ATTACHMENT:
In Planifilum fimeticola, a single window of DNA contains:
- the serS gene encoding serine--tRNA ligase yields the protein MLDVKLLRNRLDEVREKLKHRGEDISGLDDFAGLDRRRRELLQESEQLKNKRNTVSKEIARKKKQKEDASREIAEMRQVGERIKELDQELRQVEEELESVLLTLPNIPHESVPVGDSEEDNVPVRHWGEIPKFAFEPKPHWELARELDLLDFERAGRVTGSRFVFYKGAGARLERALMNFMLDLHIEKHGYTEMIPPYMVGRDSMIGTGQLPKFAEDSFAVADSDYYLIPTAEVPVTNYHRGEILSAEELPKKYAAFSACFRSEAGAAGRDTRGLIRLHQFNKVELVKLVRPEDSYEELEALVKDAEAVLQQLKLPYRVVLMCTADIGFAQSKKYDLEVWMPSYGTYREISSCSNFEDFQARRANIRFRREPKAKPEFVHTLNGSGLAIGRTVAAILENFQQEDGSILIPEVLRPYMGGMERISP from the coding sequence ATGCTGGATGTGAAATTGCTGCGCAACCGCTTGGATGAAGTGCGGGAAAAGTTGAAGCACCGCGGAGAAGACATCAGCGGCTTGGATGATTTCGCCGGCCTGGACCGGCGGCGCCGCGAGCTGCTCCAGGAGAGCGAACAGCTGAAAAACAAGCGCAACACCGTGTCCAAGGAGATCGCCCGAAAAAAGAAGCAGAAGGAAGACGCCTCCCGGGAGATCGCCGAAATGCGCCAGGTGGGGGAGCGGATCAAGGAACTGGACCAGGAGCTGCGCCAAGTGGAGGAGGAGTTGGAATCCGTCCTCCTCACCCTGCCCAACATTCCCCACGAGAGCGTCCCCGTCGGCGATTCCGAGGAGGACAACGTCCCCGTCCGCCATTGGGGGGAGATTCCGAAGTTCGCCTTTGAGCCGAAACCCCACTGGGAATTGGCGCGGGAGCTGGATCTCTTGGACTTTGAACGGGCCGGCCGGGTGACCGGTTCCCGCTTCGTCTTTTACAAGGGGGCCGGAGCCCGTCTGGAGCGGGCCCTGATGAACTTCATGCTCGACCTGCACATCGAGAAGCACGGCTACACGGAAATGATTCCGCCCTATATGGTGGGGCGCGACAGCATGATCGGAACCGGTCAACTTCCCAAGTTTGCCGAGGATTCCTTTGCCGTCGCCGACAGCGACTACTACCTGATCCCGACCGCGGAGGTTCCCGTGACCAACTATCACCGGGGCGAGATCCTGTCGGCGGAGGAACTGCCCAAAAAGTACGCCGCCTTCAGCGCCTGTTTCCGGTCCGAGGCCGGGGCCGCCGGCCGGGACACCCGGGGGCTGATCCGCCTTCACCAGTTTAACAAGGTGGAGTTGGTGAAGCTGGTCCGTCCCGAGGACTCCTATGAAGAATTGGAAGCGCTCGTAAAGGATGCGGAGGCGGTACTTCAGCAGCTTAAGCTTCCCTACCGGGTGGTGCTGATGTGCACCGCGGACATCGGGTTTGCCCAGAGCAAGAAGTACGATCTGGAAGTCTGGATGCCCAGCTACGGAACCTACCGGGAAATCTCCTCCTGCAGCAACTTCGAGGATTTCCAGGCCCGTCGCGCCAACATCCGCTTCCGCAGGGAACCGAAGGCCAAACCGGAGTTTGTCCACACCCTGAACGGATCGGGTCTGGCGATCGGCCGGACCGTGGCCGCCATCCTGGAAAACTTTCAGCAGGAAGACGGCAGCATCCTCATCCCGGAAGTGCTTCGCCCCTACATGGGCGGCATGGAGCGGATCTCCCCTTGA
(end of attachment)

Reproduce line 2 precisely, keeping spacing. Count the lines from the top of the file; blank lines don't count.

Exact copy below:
- the serS gene encoding serine--tRNA ligase yields the protein MLDVKLLRNRLDEVREKLKHRGEDISGLDDFAGLDRRRRELLQESEQLKNKRNTVSKEIARKKKQKEDASREIAEMRQVGERIKELDQELRQVEEELESVLLTLPNIPHESVPVGDSEEDNVPVRHWGEIPKFAFEPKPHWELARELDLLDFERAGRVTGSRFVFYKGAGARLERALMNFMLDLHIEKHGYTEMIPPYMVGRDSMIGTGQLPKFAEDSFAVADSDYYLIPTAEVPVTNYHRGEILSAEELPKKYAAFSACFRSEAGAAGRDTRGLIRLHQFNKVELVKLVRPEDSYEELEALVKDAEAVLQQLKLPYRVVLMCTADIGFAQSKKYDLEVWMPSYGTYREISSCSNFEDFQARRANIRFRREPKAKPEFVHTLNGSGLAIGRTVAAILENFQQEDGSILIPEVLRPYMGGMERISP from the coding sequence ATGCTGGATGTGAAATTGCTGCGCAACCGCTTGGATGAAGTGCGGGAAAAGTTGAAGCACCGCGGAGAAGACATCAGCGGCTTGGATGATTTCGCCGGCCTGGACCGGCGGCGCCGCGAGCTGCTCCAGGAGAGCGAACAGCTGAAAAACAAGCGCAACACCGTGTCCAAGGAGATCGCCCGAAAAAAGAAGCAGAAGGAAGACGCCTCCCGGGAGATCGCCGAAATGCGCCAGGTGGGGGAGCGGATCAAGGAACTGGACCAGGAGCTGCGCCAAGTGGAGGAGGAGTTGGAATCCGTCCTCCTCACCCTGCCCAACATTCCCCACGAGAGCGTCCCCGTCGGCGATTCCGAGGAGGACAACGTCCCCGTCCGCCATTGGGGGGAGATTCCGAAGTTCGCCTTTGAGCCGAAACCCCACTGGGAATTGGCGCGGGAGCTGGATCTCTTGGACTTTGAACGGGCCGGCCGGGTGACCGGTTCCCGCTTCGTCTTTTACAAGGGGGCCGGAGCCCGTCTGGAGCGGGCCCTGATGAACTTCATGCTCGACCTGCACATCGAGAAGCACGGCTACACGGAAATGATTCCGCCCTATATGGTGGGGCGCGACAGCATGATCGGAACCGGTCAACTTCCCAAGTTTGCCGAGGATTCCTTTGCCGTCGCCGACAGCGACTACTACCTGATCCCGACCGCGGAGGTTCCCGTGACCAACTATCACCGGGGCGAGATCCTGTCGGCGGAGGAACTGCCCAAAAAGTACGCCGCCTTCAGCGCCTGTTTCCGGTCCGAGGCCGGGGCCGCCGGCCGGGACACCCGGGGGCTGATCCGCCTTCACCAGTTTAACAAGGTGGAGTTGGTGAAGCTGGTCCGTCCCGAGGACTCCTATGAAGAATTGGAAGCGCTCGTAAAGGATGCGGAGGCGGTACTTCAGCAGCTTAAGCTTCCCTACCGGGTGGTGCTGATGTGCACCGCGGACATCGGGTTTGCCCAGAGCAAGAAGTACGATCTGGAAGTCTGGATGCCCAGCTACGGAACCTACCGGGAAATCTCCTCCTGCAGCAACTTCGAGGATTTCCAGGCCCGTCGCGCCAACATCCGCTTCCGCAGGGAACCGAAGGCCAAACCGGAGTTTGTCCACACCCTGAACGGATCGGGTCTGGCGATCGGCCGGACCGTGGCCGCCATCCTGGAAAACTTTCAGCAGGAAGACGGCAGCATCCTCATCCCGGAAGTGCTTCGCCCCTACATGGGCGGCATGGAGCGGATCTCCCCTTGA